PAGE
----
By Ann Saphir
OAKLAND, Calif. (Reuters) - Each day, employees at Farley's East cafe in Oakland, California fix about 200 turkey, ham and egg salad sandwich lunch plates to be distributed free to the homeless, hungry school-age kids, medical professionals at Covid-19 testing sites, and others in need.
It's a community lifeline as new coronavirus cases and unemployment continue in the Bay Area, leaving parents struggling to feed their families and the unsheltered facing even more uncertainty.
Funded in the San Francisco Bay area through donors like Golden State Warriors' Stephen Curry and wife Ayesha, and Twitter CEO Jack Dorsey, the program is expected to continue through the summer.
It's also a big reason the cafe, which more typically trades in $4.50 lattes and $12.95 whole health protein bowls, is still in business. Reuters has been following the cafe since mid-March, when it closed after the Bay Area imposed the nation's first regional stay-at-home order.
Downtown Oakland office buildings are still empty because many of the city's corporate workers are doing their jobs at home, and others have joined the surging ranks of the metro region's more than 300,000 unemployed. Since the eatery reopened in late April, sales to individual customers are about 30% of its pre-crisis norm, says co-owner Chris Hillyard.
But the lunch order from World Central Kitchen (WCK), a Washington DC-based nonprofit that has organised community food giveaways with 2,000 restaurants nationally since the pandemic began, adds back another 30%.
"It's a huge help being able to do these meals," Hillyard says. The World Central Kitchen has spent $55 million on its program since it began in March. Without the extra income, Hillyard said, "we'd be thinking about closing - we would be going into debt without it."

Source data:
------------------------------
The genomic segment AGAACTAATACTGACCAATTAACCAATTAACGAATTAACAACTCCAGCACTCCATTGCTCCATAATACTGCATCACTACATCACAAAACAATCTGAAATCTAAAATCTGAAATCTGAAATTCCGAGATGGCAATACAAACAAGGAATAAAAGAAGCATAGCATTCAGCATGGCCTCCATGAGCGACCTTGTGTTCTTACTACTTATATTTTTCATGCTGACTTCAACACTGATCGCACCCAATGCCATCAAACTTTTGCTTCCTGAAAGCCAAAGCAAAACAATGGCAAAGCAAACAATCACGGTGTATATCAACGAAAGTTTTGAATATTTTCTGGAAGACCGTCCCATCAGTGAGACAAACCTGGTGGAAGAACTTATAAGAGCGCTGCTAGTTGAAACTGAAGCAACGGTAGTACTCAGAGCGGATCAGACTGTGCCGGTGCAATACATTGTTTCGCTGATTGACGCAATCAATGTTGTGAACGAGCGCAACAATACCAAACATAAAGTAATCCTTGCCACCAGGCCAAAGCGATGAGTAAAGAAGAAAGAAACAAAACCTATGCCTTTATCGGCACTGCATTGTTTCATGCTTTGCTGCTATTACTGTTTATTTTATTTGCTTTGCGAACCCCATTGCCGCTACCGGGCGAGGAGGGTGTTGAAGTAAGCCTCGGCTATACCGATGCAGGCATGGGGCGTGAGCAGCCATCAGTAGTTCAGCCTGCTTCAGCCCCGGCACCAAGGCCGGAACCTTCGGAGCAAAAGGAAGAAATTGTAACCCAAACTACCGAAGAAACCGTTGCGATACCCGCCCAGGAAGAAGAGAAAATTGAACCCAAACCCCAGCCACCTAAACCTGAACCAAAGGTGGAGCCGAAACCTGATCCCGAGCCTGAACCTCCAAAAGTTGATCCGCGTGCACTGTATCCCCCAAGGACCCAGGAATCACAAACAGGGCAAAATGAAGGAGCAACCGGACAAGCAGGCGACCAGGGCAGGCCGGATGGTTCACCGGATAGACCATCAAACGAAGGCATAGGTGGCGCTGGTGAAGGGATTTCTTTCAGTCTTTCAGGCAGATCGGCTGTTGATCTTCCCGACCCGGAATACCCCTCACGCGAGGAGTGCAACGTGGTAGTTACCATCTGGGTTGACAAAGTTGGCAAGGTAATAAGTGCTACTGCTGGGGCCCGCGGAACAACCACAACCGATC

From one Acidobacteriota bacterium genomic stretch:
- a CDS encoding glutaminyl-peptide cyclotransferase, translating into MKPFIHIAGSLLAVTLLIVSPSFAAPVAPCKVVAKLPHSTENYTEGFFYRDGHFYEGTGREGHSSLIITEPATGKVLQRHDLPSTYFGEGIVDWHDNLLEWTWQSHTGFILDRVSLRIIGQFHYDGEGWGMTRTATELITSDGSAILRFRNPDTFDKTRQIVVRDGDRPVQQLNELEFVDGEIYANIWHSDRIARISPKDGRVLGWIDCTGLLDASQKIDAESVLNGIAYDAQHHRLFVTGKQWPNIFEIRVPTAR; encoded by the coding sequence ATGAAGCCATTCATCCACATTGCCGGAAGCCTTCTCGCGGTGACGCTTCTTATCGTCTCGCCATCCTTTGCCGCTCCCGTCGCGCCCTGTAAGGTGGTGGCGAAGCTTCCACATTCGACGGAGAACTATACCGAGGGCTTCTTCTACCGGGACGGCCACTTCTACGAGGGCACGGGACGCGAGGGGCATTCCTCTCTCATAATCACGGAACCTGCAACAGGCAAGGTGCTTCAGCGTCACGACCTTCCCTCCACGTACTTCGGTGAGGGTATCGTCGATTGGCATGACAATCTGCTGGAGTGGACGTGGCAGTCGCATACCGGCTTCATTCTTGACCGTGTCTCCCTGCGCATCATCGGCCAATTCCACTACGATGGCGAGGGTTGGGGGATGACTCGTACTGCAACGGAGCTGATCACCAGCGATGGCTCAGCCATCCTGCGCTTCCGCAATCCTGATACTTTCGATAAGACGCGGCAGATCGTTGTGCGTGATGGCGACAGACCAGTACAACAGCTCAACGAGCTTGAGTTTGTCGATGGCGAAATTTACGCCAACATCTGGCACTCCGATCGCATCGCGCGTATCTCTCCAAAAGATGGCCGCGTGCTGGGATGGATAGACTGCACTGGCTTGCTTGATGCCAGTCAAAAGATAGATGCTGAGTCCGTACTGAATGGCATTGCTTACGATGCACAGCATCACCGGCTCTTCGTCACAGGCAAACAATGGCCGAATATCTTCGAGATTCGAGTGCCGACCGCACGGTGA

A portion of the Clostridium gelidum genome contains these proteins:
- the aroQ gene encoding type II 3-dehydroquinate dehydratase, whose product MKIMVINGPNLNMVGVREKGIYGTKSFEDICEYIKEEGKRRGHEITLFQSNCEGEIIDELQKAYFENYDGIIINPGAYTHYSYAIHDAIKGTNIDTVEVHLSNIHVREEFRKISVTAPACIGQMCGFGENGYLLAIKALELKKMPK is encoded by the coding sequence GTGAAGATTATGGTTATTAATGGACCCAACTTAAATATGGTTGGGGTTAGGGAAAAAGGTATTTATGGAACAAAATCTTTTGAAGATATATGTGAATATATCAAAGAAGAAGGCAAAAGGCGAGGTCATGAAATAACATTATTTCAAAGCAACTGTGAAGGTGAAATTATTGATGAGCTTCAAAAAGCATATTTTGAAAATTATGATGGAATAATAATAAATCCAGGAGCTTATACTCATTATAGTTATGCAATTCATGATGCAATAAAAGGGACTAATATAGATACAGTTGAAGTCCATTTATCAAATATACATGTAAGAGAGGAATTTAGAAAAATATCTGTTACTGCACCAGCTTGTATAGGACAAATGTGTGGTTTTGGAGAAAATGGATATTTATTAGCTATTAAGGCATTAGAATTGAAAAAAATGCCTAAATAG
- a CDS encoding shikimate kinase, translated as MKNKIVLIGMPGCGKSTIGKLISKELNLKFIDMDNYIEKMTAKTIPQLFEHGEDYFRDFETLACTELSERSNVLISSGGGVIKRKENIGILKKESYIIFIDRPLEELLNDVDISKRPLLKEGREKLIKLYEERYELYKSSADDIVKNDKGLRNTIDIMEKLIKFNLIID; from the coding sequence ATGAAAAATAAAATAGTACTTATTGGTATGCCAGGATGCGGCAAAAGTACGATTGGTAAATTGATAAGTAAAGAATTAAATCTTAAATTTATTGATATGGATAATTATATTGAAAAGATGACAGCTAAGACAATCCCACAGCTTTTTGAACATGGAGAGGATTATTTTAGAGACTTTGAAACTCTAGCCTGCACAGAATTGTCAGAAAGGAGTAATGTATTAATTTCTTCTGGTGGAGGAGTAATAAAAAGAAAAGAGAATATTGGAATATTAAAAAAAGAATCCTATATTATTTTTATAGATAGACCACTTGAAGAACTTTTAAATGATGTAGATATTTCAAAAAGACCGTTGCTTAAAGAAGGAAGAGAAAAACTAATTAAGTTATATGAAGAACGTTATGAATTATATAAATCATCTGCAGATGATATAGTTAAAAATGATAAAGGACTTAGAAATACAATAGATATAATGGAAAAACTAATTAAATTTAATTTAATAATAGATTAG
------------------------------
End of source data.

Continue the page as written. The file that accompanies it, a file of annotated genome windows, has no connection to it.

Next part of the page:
In Oakland, WCK is ordering from 100 restaurants including Farley's, injecting $700,000 weekly into the local economy, according to WCK's CEO Nate Mook. Plans call for expanding to another 100 local eateries.
Farley's East has had other help as well. In April, the cafe received a $221,000 payroll protection loan, one of 4.7 million distributed in a $660 billion program created by Congress in late March. The money helps pay for the 16 employees Hillyard has rehired, as well as rent and some other overhead charges.
Recent changes to the terms of program give the cafe six months rather than eight weeks to spend the money.
California's reopening after the shutdowns imposed in March has meant a return of some economic activity, but also a rise in infections. Reuters is chronicling the journey of several small businesses owners around the U.S. as they navigate the pandemic.
Despite the uncertainty, Hillyard says he's found a measure of stability,
"Right now we are kind of wait and see," Hillyard says. If employees of Kaiser Permanente, Xirius XM's Pandora and other firms return to their nearby offices, "we are going to be okay."
But "if things aren’t changing come the fall, then we’ll have to reassess things and think about what major changes we have to make," Hillyard says. "We need customers – no amount of grants or loans is going to save us."
(Editing by Heather Timmons and Diane Craft)